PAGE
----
Lamplighter is experiencing a moment of momentum. The brand is looking at doubling production in the coming months, and expect to open a third cafe in the next calendar year. This precipitous business growth has been built on community outreach and event sponsorships, capitalizing on Mr. Archibald’s deep ties with the thriving Richmond bike scene and his city’s vibrant small press community. “We are big believers in social capital,” Noelle Archibald told me, and it’s an investment rich in meaning for Lamplighter, yielding the best kind of very real dividends.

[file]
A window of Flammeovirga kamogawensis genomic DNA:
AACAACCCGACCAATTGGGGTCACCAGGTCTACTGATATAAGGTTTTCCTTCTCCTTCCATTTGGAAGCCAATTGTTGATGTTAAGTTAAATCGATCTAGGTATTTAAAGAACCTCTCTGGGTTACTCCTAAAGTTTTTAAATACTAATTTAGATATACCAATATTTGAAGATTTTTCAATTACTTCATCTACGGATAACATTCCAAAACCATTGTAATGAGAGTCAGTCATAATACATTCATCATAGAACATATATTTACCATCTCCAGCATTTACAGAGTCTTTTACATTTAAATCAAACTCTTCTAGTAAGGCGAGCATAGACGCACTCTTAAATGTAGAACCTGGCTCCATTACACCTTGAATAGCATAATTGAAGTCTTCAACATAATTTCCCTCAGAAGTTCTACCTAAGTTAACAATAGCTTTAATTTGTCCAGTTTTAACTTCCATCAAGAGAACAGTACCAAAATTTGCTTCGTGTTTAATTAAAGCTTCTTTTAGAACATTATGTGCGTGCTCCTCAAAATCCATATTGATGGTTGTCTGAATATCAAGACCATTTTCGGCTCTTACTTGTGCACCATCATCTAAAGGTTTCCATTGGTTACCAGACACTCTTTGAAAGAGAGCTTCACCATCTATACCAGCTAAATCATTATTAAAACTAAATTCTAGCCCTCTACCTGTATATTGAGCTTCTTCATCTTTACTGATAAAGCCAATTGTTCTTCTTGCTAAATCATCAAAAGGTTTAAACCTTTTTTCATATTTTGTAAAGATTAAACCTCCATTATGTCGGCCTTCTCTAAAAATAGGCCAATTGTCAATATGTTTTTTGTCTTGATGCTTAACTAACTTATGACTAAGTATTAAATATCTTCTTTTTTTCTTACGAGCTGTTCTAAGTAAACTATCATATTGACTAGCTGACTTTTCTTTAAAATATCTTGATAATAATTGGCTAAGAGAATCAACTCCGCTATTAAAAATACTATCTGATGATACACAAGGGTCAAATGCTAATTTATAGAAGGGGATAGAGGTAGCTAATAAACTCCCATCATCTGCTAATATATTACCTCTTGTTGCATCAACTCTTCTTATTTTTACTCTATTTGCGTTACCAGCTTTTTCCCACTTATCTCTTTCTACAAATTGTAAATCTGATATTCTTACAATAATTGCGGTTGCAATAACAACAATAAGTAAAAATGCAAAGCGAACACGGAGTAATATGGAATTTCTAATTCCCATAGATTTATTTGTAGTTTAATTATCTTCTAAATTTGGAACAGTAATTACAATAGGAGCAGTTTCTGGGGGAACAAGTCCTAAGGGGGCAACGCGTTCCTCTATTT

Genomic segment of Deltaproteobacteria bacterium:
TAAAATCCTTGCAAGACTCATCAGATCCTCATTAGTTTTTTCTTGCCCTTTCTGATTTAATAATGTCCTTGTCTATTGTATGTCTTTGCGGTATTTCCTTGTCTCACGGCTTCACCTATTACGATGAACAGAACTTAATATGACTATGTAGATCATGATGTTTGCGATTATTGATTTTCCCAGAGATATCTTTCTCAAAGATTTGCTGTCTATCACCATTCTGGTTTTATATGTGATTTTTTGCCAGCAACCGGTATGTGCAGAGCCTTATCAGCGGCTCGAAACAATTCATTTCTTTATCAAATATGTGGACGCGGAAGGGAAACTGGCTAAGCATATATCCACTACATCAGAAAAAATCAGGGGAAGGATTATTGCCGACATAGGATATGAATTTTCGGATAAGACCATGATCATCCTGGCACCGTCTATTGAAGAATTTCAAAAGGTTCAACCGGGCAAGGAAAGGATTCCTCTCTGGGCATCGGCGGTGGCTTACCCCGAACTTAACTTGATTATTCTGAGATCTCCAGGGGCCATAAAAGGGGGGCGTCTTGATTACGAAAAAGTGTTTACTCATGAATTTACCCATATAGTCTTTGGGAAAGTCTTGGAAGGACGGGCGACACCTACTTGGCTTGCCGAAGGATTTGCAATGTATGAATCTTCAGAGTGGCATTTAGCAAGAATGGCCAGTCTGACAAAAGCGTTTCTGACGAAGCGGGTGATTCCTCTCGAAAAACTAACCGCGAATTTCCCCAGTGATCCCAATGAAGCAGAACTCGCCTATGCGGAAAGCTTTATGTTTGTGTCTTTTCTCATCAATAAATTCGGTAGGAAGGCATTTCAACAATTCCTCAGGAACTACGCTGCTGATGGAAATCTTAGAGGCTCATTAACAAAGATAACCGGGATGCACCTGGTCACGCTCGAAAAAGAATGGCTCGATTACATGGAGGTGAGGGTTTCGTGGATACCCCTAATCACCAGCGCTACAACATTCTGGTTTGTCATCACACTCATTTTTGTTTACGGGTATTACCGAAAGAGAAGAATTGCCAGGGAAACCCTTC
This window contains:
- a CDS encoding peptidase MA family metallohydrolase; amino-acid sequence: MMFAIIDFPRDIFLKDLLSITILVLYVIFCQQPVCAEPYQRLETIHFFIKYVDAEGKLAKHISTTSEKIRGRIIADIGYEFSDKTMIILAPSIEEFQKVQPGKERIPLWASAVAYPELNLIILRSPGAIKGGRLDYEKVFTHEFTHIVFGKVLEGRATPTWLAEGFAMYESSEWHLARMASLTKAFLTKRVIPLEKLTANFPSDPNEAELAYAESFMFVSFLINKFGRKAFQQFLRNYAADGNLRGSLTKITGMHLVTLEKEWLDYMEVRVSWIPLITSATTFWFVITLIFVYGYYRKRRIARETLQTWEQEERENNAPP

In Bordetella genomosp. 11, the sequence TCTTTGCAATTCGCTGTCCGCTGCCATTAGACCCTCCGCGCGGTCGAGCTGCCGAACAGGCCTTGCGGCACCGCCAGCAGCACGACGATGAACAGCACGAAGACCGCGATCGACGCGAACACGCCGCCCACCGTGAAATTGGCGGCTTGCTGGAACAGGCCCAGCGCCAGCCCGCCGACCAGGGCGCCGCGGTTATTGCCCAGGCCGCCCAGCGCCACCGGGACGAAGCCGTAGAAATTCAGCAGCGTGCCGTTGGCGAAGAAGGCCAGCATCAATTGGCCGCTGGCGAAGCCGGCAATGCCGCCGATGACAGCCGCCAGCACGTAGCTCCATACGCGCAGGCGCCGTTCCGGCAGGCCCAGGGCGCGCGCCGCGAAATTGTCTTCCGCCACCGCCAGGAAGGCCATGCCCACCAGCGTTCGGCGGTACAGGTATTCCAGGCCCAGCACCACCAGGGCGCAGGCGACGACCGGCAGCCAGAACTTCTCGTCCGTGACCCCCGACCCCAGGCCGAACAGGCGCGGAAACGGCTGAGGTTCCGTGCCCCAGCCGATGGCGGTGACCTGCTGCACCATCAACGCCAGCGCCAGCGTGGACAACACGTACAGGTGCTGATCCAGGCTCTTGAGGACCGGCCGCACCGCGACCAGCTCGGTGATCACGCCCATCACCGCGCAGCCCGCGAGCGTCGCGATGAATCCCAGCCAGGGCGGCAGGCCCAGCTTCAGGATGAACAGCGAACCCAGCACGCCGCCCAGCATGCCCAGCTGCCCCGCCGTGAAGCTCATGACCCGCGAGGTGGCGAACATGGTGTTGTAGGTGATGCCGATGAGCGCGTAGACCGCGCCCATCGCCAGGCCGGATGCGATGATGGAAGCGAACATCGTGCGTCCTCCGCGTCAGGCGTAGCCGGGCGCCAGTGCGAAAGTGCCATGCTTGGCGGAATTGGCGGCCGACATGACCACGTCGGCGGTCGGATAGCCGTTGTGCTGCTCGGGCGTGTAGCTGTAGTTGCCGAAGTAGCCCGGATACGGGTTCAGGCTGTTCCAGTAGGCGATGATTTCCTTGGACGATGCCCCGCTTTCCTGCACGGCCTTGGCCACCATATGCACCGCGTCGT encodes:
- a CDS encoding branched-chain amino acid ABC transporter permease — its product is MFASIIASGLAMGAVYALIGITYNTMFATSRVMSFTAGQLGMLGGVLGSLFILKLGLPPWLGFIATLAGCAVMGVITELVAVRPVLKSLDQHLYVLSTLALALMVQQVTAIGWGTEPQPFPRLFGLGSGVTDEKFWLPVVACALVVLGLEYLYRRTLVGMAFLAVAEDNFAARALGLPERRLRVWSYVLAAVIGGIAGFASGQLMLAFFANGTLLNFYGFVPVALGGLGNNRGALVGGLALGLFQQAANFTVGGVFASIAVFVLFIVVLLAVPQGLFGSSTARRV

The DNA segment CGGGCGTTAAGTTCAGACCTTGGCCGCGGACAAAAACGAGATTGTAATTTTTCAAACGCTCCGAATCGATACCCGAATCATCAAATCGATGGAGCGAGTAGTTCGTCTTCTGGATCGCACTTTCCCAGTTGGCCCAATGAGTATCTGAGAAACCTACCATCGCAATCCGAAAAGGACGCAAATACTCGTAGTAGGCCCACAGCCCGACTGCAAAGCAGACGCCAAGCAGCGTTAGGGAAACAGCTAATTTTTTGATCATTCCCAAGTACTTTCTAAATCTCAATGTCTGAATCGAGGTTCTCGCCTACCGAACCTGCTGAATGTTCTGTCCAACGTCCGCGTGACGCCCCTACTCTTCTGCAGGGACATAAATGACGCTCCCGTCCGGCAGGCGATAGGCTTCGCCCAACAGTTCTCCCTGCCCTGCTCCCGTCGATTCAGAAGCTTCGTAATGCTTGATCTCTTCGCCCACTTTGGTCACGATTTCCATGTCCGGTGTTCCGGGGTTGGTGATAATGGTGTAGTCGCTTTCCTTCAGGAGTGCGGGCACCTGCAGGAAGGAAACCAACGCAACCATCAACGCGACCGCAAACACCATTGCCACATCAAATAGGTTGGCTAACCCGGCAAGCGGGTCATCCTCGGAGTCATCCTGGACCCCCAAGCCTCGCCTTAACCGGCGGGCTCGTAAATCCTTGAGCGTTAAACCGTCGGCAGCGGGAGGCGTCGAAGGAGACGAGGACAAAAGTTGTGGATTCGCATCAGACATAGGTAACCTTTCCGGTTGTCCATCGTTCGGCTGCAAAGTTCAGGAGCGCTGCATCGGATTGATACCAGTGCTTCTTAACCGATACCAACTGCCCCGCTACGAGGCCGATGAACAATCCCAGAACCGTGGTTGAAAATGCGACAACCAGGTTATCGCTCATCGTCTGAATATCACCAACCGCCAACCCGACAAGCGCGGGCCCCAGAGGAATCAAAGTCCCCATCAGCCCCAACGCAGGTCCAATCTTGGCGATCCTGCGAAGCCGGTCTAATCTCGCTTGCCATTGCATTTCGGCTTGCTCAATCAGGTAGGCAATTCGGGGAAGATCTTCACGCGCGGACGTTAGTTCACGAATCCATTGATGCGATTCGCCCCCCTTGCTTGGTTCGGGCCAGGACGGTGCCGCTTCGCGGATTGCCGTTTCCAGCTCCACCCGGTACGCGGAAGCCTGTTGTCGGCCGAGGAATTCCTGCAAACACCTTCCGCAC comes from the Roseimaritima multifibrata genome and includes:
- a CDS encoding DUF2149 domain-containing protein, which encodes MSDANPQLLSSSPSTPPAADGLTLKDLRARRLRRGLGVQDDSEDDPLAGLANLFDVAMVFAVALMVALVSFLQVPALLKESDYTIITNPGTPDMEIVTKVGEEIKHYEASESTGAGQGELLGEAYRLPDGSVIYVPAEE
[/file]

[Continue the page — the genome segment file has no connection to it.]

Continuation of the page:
D. Robert Wolcheck (on Twitter as @drw) is a photographer and writer based in New York City. Mr. Wolchek’s photography accompanied assistant editor Alex Bernson’s recent feature on La Colombe NoHo. This is his first written feature for Sprudge.